I just had an interesting experience with the mongoexport tool and came out with a doubt about the exporting process' disk usage.

I was trying to dump a 50 MB collection to a disk that had 3 GB free disk space. When the dump reached 101 records, it halted and eventually the connection timed out. You can read more about it here.

User @priyanka-kariya suggested I checked disk space, then I freed a total of 13 GB and the dump ran ok again.

So I wondered, how is disk space used in order to complete a dump process?

*Both mongoexport and mongod are version 4.0.2.


@Stennie suggested I checked uncompressed data size, so db.requests_PRD.stats() returns:

    "ns" : "bubeIO.requests_PRD",
    "size" : 52721003,
    "count" : 60196,
    "avgObjSize" : 875,
    "storageSize" : 15486976,
    "capped" : false,

The size is actually 50.3 MiB, which is less than I initially thought.

  • What is MongoDB version(x,y,z)? – Md Haidar Ali Khan Feb 9 '19 at 15:05
  • Is 60MB the size of data in the remote deployment or the size of storage used (which includes compression)? Generally you should need enough local free space to store the uncompressed data being exported, which may be significantly larger in JSON. Were you monitoring disk space while doing the export? What O/S are you using? It is possible that another process used up available space (eg for dynamic swap/paging file), however your description in the original question appears to be an error reading data from the remote deployment rather than an error writing to local storage. – Stennie Feb 10 '19 at 20:55
  • Hi @Stennie, I checked and the uncompressed data is acutally 52 MiB large. I did not monitor disk space while exporting, then I can't tell if there was actually enough free disk space to run this and the other hundreds of processes that could be using hd space for whatever reason. You mentioned that 101 documents or 1 MB is the size of the first batch to export. Where can I read more about this in order to understand more about the inner workings of mongoexport? – Victor Valente Feb 11 '19 at 13:39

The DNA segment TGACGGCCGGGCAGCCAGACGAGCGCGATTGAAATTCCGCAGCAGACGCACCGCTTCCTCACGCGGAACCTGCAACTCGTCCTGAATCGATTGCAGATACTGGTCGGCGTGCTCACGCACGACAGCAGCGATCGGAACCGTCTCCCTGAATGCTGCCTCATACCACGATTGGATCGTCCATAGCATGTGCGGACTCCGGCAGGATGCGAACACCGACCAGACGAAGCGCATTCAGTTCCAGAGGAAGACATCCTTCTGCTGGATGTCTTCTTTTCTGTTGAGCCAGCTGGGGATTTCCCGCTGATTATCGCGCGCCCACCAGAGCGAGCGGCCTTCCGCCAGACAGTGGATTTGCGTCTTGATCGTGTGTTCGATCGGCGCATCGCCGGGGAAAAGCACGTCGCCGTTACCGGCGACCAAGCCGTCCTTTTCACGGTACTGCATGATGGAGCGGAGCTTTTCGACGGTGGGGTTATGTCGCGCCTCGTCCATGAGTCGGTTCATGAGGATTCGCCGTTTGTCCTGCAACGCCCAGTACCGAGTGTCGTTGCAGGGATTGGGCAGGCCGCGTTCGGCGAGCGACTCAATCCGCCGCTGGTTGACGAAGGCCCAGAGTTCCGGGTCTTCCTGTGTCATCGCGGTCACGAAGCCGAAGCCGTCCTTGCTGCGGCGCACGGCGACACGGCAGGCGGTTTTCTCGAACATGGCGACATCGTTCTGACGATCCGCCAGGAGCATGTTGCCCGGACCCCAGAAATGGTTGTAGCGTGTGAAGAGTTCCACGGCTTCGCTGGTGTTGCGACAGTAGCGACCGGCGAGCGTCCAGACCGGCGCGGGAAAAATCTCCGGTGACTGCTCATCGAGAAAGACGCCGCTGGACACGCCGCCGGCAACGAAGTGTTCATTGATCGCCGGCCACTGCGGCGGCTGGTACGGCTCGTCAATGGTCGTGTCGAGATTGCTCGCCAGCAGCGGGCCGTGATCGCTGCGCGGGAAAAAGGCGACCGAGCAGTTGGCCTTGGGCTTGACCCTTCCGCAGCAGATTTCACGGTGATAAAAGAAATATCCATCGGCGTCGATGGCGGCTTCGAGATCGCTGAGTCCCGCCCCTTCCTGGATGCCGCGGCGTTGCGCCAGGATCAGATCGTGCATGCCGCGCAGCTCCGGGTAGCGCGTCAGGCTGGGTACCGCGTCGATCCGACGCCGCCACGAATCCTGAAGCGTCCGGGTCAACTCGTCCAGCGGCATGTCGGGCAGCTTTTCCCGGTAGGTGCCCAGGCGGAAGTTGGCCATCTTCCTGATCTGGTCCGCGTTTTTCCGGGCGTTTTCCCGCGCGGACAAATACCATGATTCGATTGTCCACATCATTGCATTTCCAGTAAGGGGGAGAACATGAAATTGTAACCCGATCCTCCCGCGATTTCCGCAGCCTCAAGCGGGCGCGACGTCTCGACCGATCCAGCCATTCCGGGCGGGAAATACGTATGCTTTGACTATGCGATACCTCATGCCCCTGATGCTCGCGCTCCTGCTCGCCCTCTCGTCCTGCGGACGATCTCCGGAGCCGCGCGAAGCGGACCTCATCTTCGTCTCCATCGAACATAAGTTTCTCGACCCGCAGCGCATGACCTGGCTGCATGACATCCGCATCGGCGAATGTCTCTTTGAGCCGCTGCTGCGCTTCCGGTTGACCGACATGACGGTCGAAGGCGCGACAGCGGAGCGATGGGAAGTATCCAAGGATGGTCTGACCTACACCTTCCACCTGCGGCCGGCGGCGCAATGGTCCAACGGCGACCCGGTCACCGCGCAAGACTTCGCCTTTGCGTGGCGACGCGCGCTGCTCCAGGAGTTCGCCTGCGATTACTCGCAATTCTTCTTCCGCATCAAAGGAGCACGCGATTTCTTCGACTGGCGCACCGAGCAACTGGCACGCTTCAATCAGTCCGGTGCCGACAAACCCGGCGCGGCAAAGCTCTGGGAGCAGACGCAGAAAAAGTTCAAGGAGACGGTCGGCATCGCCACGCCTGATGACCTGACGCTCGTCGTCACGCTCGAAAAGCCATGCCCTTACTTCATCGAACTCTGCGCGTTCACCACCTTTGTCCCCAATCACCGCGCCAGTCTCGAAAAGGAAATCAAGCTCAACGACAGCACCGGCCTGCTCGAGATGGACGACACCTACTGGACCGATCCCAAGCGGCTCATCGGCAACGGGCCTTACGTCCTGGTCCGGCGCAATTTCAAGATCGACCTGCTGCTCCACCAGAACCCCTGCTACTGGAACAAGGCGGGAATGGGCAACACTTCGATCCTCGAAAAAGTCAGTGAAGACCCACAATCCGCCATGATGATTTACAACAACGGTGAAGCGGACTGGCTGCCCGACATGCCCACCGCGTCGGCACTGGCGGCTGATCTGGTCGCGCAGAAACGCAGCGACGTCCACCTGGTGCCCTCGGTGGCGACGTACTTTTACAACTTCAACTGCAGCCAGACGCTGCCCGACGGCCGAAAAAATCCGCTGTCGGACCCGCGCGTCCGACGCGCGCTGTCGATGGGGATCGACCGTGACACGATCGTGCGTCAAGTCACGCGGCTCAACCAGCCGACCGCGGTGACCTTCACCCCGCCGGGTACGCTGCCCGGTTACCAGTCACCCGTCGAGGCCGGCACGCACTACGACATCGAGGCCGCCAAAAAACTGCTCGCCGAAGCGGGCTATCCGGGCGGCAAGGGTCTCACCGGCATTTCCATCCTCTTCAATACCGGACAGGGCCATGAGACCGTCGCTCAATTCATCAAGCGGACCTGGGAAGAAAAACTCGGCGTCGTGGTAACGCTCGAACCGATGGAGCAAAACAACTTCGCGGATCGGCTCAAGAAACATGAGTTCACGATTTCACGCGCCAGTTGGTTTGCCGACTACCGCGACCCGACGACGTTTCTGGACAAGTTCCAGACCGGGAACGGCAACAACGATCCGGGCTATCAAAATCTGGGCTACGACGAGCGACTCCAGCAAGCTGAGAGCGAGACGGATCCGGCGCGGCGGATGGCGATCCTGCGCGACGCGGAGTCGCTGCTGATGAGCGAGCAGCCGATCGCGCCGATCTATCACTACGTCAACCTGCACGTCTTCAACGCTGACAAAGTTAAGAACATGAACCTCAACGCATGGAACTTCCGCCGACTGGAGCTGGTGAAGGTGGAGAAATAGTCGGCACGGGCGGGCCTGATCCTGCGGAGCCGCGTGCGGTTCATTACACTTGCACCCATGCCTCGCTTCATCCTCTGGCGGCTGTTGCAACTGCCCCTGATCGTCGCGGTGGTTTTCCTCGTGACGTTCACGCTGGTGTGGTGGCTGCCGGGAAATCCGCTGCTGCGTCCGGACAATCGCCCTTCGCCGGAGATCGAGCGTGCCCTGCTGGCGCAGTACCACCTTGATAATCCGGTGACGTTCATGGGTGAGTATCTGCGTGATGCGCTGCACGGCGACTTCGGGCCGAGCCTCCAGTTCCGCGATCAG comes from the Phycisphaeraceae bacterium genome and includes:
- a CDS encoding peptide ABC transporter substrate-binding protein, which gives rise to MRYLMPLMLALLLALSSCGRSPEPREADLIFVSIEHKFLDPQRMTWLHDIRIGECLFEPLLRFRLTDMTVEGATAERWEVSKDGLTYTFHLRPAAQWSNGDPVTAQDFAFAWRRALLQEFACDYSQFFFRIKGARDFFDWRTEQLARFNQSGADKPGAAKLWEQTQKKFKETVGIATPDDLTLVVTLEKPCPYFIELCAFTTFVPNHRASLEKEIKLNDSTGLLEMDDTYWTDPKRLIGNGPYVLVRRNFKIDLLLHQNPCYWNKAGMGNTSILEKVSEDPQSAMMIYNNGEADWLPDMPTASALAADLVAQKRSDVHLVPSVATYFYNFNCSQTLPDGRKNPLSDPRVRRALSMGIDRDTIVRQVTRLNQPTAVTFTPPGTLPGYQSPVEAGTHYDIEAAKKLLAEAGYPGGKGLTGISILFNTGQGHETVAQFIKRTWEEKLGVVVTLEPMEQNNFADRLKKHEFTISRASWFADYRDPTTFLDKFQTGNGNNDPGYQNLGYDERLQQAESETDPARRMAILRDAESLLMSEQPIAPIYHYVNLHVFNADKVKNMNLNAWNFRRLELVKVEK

• mongoexport is just doing a normal find query, so the behaviour I mention above is the standard expectation for cursor batches. If you want to peek at the actual logic, the mongoexport source (in Go) is available on GitHub. – Stennie Feb 12 '19 at 9:34
  • As per my earlier comment, I suspect your issue is related to a network problem given the small size of data to export relative to free disk space. Freeing more disk space may have been coincidental to resolving the problem, or there could be another process transiently competing for disk space (for example, dynamic swap). You haven't included any details on your O/S yet, but in general having free disk space in the low single digit GBs might be cutting things too fine for modern O/S (especially if you run low on RAM and the O/S needs to grow swap or virtual memory). – Stennie Feb 12 '19 at 9:34

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